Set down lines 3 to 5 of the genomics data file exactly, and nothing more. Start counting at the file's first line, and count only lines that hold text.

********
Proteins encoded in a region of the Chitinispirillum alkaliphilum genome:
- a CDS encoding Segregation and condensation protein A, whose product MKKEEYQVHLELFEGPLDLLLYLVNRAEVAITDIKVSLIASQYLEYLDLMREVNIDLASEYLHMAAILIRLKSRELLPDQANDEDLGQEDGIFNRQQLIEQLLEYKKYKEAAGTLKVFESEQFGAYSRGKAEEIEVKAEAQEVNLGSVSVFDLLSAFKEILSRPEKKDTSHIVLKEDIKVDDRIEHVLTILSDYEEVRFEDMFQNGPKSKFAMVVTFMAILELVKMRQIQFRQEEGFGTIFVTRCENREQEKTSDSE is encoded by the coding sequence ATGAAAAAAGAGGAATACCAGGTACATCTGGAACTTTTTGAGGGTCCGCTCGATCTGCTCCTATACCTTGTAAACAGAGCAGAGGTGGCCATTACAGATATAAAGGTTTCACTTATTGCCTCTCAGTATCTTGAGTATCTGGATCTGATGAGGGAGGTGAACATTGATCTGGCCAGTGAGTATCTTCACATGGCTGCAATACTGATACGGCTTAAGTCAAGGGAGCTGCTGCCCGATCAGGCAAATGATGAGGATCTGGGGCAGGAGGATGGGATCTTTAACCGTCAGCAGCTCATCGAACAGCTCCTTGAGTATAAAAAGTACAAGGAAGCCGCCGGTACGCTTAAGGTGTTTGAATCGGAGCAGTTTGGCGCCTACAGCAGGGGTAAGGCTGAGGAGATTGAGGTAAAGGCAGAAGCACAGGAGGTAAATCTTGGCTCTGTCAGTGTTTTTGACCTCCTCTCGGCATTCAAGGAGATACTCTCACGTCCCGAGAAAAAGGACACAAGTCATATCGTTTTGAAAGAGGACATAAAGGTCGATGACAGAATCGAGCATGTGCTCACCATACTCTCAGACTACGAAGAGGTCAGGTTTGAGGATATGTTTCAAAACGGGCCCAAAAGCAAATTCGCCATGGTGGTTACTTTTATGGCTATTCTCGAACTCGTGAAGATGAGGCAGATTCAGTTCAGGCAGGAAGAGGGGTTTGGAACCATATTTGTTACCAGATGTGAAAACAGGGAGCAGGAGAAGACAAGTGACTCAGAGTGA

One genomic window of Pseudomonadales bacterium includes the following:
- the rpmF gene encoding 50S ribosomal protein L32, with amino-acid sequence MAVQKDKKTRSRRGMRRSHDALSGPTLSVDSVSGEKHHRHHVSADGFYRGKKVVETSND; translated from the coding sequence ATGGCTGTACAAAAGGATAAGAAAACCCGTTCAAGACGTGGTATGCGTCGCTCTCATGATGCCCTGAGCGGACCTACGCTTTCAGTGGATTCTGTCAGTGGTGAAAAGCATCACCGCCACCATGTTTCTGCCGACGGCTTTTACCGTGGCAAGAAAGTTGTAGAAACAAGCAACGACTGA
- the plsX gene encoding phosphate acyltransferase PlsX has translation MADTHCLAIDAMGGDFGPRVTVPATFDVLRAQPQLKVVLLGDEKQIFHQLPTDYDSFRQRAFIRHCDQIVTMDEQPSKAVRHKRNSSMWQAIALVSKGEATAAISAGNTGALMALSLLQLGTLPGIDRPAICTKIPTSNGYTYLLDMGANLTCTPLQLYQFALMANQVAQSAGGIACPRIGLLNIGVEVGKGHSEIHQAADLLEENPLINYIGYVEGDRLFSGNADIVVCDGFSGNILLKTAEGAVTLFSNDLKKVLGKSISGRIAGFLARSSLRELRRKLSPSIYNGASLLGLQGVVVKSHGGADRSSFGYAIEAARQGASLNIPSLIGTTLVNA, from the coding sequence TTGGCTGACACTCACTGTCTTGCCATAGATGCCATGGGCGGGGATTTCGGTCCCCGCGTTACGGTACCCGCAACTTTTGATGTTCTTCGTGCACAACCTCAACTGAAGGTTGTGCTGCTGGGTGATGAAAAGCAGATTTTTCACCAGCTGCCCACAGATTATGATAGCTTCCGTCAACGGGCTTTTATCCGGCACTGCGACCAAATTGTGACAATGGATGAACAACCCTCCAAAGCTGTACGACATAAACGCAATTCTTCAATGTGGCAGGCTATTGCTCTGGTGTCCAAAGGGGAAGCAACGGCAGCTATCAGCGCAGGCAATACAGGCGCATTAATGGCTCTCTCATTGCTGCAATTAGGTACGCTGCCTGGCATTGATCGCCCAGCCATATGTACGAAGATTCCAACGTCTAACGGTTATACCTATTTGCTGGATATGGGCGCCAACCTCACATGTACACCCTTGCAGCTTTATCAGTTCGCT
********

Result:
One genomic window of Pseudomonadales bacterium includes the following:
- the rpmF gene encoding 50S ribosomal protein L32, with amino-acid sequence MAVQKDKKTRSRRGMRRSHDALSGPTLSVDSVSGEKHHRHHVSADGFYRGKKVVETSND; translated from the coding sequence ATGGCTGTACAAAAGGATAAGAAAACCCGTTCAAGACGTGGTATGCGTCGCTCTCATGATGCCCTGAGCGGACCTACGCTTTCAGTGGATTCTGTCAGTGGTGAAAAGCATCACCGCCACCATGTTTCTGCCGACGGCTTTTACCGTGGCAAGAAAGTTGTAGAAACAAGCAACGACTGA
- the plsX gene encoding phosphate acyltransferase PlsX has translation MADTHCLAIDAMGGDFGPRVTVPATFDVLRAQPQLKVVLLGDEKQIFHQLPTDYDSFRQRAFIRHCDQIVTMDEQPSKAVRHKRNSSMWQAIALVSKGEATAAISAGNTGALMALSLLQLGTLPGIDRPAICTKIPTSNGYTYLLDMGANLTCTPLQLYQFALMANQVAQSAGGIACPRIGLLNIGVEVGKGHSEIHQAADLLEENPLINYIGYVEGDRLFSGNADIVVCDGFSGNILLKTAEGAVTLFSNDLKKVLGKSISGRIAGFLARSSLRELRRKLSPSIYNGASLLGLQGVVVKSHGGADRSSFGYAIEAARQGASLNIPSLIGTTLVNA, from the coding sequence TTGGCTGACACTCACTGTCTTGCCATAGATGCCATGGGCGGGGATTTCGGTCCCCGCGTTACGGTACCCGCAACTTTTGATGTTCTTCGTGCACAACCTCAACTGAAGGTTGTGCTGCTGGGTGATGAAAAGCAGATTTTTCACCAGCTGCCCACAGATTATGATAGCTTCCGTCAACGGGCTTTTATCCGGCACTGCGACCAAATTGTGACAATGGATGAACAACCCTCCAAAGCTGTACGACATAAACGCAATTCTTCAATGTGGCAGGCTATTGCTCTGGTGTCCAAAGGGGAAGCAACGGCAGCTATCAGCGCAGGCAATACAGGCGCATTAATGGCTCTCTCATTGCTGCAATTAGGTACGCTGCCTGGCATTGATCGCCCAGCCATATGTACGAAGATTCCAACGTCTAACGGTTATACCTATTTGCTGGATATGGGCGCCAACCTCACATGTACACCCTTGCAGCTTTATCAGTTCGCT